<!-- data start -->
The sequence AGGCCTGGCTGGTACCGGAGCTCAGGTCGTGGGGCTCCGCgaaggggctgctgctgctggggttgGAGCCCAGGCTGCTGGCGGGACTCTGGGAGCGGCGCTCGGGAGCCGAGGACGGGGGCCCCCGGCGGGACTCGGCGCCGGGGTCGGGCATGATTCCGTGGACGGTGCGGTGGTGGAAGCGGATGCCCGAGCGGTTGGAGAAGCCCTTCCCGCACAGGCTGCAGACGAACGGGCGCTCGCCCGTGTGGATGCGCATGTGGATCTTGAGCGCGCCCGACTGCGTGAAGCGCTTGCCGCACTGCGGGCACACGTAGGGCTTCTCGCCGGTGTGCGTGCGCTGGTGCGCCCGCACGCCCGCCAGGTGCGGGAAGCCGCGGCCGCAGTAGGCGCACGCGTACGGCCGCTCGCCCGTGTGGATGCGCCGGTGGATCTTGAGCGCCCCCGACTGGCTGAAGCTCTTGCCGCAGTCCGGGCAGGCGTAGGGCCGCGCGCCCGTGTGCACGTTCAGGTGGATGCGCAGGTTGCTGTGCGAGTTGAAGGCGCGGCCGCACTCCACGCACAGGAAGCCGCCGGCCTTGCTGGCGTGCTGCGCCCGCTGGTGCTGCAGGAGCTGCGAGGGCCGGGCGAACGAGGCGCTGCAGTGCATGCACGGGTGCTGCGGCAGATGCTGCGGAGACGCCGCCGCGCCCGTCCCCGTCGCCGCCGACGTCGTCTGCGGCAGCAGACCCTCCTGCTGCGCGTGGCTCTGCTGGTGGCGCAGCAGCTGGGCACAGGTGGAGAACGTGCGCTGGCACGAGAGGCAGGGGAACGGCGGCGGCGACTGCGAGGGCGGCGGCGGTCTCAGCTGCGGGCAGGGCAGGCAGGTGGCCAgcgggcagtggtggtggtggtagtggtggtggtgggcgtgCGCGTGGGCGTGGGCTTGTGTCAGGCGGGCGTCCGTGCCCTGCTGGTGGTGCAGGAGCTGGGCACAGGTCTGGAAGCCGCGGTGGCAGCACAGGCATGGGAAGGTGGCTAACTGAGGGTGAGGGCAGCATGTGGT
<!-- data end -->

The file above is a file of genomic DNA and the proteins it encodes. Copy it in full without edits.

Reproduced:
The sequence AGGCCTGGCTGGTACCGGAGCTCAGGTCGTGGGGCTCCGCgaaggggctgctgctgctggggttgGAGCCCAGGCTGCTGGCGGGACTCTGGGAGCGGCGCTCGGGAGCCGAGGACGGGGGCCCCCGGCGGGACTCGGCGCCGGGGTCGGGCATGATTCCGTGGACGGTGCGGTGGTGGAAGCGGATGCCCGAGCGGTTGGAGAAGCCCTTCCCGCACAGGCTGCAGACGAACGGGCGCTCGCCCGTGTGGATGCGCATGTGGATCTTGAGCGCGCCCGACTGCGTGAAGCGCTTGCCGCACTGCGGGCACACGTAGGGCTTCTCGCCGGTGTGCGTGCGCTGGTGCGCCCGCACGCCCGCCAGGTGCGGGAAGCCGCGGCCGCAGTAGGCGCACGCGTACGGCCGCTCGCCCGTGTGGATGCGCCGGTGGATCTTGAGCGCCCCCGACTGGCTGAAGCTCTTGCCGCAGTCCGGGCAGGCGTAGGGCCGCGCGCCCGTGTGCACGTTCAGGTGGATGCGCAGGTTGCTGTGCGAGTTGAAGGCGCGGCCGCACTCCACGCACAGGAAGCCGCCGGCCTTGCTGGCGTGCTGCGCCCGCTGGTGCTGCAGGAGCTGCGAGGGCCGGGCGAACGAGGCGCTGCAGTGCATGCACGGGTGCTGCGGCAGATGCTGCGGAGACGCCGCCGCGCCCGTCCCCGTCGCCGCCGACGTCGTCTGCGGCAGCAGACCCTCCTGCTGCGCGTGGCTCTGCTGGTGGCGCAGCAGCTGGGCACAGGTGGAGAACGTGCGCTGGCACGAGAGGCAGGGGAACGGCGGCGGCGACTGCGAGGGCGGCGGCGGTCTCAGCTGCGGGCAGGGCAGGCAGGTGGCCAgcgggcagtggtggtggtggtagtggtggtggtgggcgtgCGCGTGGGCGTGGGCTTGTGTCAGGCGGGCGTCCGTGCCCTGCTGGTGGTGCAGGAGCTGGGCACAGGTCTGGAAGCCGCGGTGGCAGCACAGGCATGGGAAGGTGGCTAACTGAGGGTGAGGGCAGCATGTGGT